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China wants U.S., North Korea to ease tensions, envoy says

By Elizabeth Shim
China wants U.S., North Korea to ease tensions, envoy says
Chinese ambassador to the United Nations, Liu Jieyi, told reporters on Monday China cannot bear primary responsibility for increased tensions on the Korean peninsula. File Photo by Andrew Gombert/EPA

July 31 (UPI) -- China's ambassador to the United Nations challenged notions Beijing should do more to curb North Korea provocations, while suggesting the joint U.S.-South Korea decision to deploy the missile defense system THAAD is destabilizing the region.

Amb. Liu Jieyi told reporters at the United Nations on Monday the decision is up to the United States and North Korea, and not China, to resolve tensions, Yonhap reported.

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The public statement follows tweets from U.S. President Donald Trump, sent Saturday, expressing disappointment over China's decision to do "nothing" for the United States in relation to Pyongyang.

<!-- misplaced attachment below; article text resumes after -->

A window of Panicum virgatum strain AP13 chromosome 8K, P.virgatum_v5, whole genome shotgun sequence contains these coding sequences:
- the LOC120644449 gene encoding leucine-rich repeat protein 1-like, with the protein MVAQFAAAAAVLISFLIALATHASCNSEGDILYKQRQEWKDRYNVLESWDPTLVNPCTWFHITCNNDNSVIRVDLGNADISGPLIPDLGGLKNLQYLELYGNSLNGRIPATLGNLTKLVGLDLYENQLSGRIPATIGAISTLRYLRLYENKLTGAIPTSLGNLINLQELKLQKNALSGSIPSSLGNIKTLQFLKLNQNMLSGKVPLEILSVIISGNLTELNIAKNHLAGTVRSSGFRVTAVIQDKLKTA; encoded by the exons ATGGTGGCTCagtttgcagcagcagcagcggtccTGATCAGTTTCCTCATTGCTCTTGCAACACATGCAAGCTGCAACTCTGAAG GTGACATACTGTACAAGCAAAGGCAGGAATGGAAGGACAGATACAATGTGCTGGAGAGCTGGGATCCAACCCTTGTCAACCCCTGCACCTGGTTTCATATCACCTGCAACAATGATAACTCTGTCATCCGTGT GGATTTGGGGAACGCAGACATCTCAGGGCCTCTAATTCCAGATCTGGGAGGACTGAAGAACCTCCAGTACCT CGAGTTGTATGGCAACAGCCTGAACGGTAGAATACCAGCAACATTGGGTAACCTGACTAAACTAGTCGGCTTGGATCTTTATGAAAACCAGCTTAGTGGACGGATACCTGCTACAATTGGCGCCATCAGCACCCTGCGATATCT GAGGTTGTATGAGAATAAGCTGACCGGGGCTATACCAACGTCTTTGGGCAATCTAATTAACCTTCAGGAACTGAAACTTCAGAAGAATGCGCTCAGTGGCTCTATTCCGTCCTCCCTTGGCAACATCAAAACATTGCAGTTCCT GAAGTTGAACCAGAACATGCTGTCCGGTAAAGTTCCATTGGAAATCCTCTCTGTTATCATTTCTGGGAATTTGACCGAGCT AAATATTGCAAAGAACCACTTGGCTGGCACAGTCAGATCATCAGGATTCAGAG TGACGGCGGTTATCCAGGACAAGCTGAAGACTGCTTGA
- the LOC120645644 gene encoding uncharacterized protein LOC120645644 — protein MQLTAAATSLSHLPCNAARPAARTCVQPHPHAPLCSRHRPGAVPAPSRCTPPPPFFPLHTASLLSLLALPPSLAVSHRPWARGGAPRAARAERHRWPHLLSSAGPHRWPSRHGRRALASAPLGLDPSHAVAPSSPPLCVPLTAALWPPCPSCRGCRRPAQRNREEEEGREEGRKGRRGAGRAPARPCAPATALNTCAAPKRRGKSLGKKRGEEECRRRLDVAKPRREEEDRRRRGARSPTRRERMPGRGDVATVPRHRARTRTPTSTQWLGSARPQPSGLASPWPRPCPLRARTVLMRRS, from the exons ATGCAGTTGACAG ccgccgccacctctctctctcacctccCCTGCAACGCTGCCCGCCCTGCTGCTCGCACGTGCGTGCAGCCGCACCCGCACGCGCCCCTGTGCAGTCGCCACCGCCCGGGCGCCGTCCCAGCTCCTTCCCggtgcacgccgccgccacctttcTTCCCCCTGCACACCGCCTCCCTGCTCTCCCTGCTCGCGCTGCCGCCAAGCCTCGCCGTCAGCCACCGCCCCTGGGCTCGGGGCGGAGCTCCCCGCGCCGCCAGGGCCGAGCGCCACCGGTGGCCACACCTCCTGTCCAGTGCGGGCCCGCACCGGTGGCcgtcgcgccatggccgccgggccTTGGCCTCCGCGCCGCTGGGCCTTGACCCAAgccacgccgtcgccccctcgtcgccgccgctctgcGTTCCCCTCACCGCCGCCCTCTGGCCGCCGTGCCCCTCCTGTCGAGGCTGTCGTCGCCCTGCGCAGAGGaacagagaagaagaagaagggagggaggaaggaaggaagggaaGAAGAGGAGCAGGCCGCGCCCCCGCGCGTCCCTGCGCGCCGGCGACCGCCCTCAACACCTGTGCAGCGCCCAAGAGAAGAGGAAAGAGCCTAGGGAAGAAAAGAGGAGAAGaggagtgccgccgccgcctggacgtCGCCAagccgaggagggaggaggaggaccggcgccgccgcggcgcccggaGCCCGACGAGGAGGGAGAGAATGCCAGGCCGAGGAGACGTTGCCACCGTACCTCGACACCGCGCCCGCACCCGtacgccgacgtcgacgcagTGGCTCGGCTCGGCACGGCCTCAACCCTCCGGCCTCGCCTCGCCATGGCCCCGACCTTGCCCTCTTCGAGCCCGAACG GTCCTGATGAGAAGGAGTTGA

U.S. Ambassador to the U.N. Nikki Haley had also said in a statement on Sunday that the "time for talk is over" and that "China must decide whether it is finally willing to take this vital step" to impose the strongest sanctions that would stop North Korea.

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"The time for talk is over. The danger the North Korean regime poses to international peace is now clear to all," Amb. Haley's statement read.

Liu's statements at the U.N. press conference challenged Haley's claims.

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The United States and North Korea "hold the primary responsibility to keep things moving, to start moving in the right direction, not China," Liu said. "No matter how capable China is, China's efforts will not yield practical results because it depends on the two principal parties."

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The Chinese diplomat emphasized negotiation and dialogue in resolving the nuclear problem, but did not suggest talks could serve the same purpose in the ongoing dispute over THAAD.

Liu instead described the deployment of THAAD, and South Korea's recent decision to deploy four additional launchers, as having a "negative impact on the strategic stability of the region."

China's foreign ministry recently called in the South Korean ambassador to Beijing to protest the decision, Yonhap reported Tuesday.

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